I want to learn a Programming language… Which one?
There comes a point when a programmer is only a potential programmer and they decide this is the path they will take. Whether it’s your first choice towards a higher education, a career change, a hobby, or you just need some money, we make the choice, “today is the day.” As a person who thought he could teach himself programming after deciding I wanted this career, I had the same question many people had:
“What language should I learn?”
Naturally I googled this like any good programmer to be and after a few posts I decide people like python so that is all I need. A couple weeks later and a ton of studying my python career ended (for now) and I signed up for a coding bootcamp. Regardless if your education teaches you one language or you are just learning your first, it is good to have all the facts that I wish I knew before I began my self-taught journey. Here are some facts about which programming language you should learn. The rest is up to you.
There are a couple of things to think about when its time to make a choice to learn any language regardless of your experience. How in demand is the language? What fields require languages? How easy are some languages to learn than others? Where do you want to work? What does this language do better than the others?
The pay and job opportunities are probably a big reason people join the tech industry. Here is the results of indeed job listings that show the importance of certain languages in real world applications. As you will see in this chart and probably most of the others, a language is popular for a reason. Popular languages are both widely used and widely demanded.
When choosing a programming language it is also a decent idea to look around and take a peek at what our peers know and are learning. Why make a decision on your own when over 57,000 programmers answered a survey on stackoverflow that shows what the most commonly used languages they use. Once again we see some familiar faces at the top of most charts.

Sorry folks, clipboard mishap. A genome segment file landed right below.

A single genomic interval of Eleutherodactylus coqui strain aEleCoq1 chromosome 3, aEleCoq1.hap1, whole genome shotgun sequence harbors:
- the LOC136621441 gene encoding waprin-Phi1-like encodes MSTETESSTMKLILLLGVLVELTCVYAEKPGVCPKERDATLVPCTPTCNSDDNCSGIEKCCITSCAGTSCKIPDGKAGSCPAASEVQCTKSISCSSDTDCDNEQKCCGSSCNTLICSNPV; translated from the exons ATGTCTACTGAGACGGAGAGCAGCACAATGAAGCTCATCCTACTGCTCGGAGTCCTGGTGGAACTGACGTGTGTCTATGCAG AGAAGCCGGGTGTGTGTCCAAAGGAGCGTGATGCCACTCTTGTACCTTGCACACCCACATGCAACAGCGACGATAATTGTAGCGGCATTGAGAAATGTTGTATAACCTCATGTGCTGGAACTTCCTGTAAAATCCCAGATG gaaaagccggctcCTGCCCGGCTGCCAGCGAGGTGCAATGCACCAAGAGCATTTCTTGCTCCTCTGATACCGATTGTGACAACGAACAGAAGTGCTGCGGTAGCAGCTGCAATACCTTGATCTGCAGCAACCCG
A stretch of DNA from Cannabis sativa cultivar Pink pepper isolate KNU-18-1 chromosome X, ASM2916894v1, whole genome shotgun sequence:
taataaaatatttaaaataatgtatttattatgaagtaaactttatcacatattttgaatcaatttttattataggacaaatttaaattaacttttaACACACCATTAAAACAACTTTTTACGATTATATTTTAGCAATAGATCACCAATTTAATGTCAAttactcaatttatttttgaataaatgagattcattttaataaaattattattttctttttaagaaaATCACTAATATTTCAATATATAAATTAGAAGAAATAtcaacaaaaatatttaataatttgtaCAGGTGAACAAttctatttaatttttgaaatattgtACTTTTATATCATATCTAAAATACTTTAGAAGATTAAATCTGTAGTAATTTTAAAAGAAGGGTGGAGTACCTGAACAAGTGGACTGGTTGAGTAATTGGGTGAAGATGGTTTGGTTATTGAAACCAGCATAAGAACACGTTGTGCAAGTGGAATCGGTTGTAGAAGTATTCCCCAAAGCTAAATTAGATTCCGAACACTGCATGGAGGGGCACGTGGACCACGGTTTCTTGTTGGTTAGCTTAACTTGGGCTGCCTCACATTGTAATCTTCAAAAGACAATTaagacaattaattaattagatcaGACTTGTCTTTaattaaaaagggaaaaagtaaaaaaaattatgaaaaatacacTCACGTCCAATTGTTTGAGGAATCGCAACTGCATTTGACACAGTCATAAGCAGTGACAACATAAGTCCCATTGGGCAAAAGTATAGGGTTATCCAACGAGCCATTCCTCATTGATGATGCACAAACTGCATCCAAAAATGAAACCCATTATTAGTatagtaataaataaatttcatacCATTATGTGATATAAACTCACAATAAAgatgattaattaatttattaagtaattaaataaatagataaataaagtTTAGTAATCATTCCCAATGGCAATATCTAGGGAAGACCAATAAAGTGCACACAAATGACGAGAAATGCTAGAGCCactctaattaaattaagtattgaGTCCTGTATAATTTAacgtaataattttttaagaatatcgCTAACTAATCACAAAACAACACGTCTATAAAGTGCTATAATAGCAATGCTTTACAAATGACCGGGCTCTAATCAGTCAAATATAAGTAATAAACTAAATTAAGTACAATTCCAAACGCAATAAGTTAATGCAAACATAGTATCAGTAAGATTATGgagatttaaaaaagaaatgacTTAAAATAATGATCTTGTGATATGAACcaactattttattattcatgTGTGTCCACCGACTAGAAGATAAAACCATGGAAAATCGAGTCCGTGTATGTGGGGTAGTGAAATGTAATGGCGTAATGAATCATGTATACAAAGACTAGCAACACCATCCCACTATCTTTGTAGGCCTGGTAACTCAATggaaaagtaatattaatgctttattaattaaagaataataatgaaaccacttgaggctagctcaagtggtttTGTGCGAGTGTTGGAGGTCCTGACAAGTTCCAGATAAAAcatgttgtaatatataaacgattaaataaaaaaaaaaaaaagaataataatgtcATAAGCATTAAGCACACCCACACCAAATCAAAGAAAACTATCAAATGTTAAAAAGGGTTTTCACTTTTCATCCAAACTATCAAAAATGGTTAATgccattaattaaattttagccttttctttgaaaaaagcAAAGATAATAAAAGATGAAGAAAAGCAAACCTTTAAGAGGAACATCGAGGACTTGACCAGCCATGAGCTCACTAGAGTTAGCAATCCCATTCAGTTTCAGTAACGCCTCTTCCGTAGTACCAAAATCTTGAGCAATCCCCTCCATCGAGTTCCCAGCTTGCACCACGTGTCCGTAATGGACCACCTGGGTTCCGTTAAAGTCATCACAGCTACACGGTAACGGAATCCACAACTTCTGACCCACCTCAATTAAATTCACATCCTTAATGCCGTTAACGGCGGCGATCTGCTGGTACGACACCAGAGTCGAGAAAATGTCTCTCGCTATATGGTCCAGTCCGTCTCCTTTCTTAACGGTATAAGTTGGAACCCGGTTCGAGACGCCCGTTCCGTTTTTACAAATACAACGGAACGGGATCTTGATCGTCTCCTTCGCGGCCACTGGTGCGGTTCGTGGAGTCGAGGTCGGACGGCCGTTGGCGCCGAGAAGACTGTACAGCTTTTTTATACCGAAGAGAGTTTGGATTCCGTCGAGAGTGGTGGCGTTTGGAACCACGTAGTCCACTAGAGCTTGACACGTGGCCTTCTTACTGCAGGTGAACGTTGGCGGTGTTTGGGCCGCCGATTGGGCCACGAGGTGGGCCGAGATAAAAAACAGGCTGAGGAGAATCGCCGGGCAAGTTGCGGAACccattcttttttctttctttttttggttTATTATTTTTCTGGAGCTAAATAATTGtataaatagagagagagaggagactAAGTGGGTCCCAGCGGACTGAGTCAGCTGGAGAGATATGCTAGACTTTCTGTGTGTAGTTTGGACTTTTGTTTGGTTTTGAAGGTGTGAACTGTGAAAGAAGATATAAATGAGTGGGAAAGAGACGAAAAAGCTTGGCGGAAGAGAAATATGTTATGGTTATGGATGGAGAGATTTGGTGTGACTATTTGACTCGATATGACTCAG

Another thing to keep in mind is the pleasure of using a language. Just like in real spoken languages some may seem more inviting to take on learning and using. If you are going to be spending all day in front of the computer screen you should probably enjoy the language you are speaking to your computer. Below is from the same stack overflow survey asking the percentage of developers who are developing with the language or technology and have expressed interest in continuing to develop with it.
With all of this being said you should research whatever of the ~600 languages to get a feel for what it has to offer. I will post some small facts about some of the major languages now.
data from www.computerscience.org
Python is an advanced programming language that is interpreted, object-oriented and simple to learn and easily read. They have associated web frameworks for developing web-based applications
WHO USES IT?
software engineers, back end developers
Major Organizations: Google, Pinterest, Instagram, YouTube, DropBox, NASA, ESRI
Java is a general-purpose, object-oriented, high-level programming language with several features that make it ideal for web-based development. Java is the core foundation for developing Android apps.
WHO USES IT?
Major Organizations: V2COM, Eclipse Information Technologies, eBay, Eurotech
Ruby/Ruby on Rails
Ruby is an open-sourced, object-oriented scripting language that can be used independently or as part of the Ruby on Rails web framework. Intuitive and flexible language.
WHO USES IT?
software engineers, data science engineers
Major Organizations: Github, Scribd, Groupon, NASA Langley Research Center, Blue Sequence (part of Toyota Motor Manufacturing), Motorola, Google (SketchUp)
- Basecamp, Amazon, Twitter and Groupon were all created using Ruby on Rails.
WHO USES IT?
Web developers, software engineers
Major Organizations: WordPress, Soundcloud, Khan Academy, Linkedin, Groupon, Yahoo and many others
Guide to Programming Languages | ComputerScience.org
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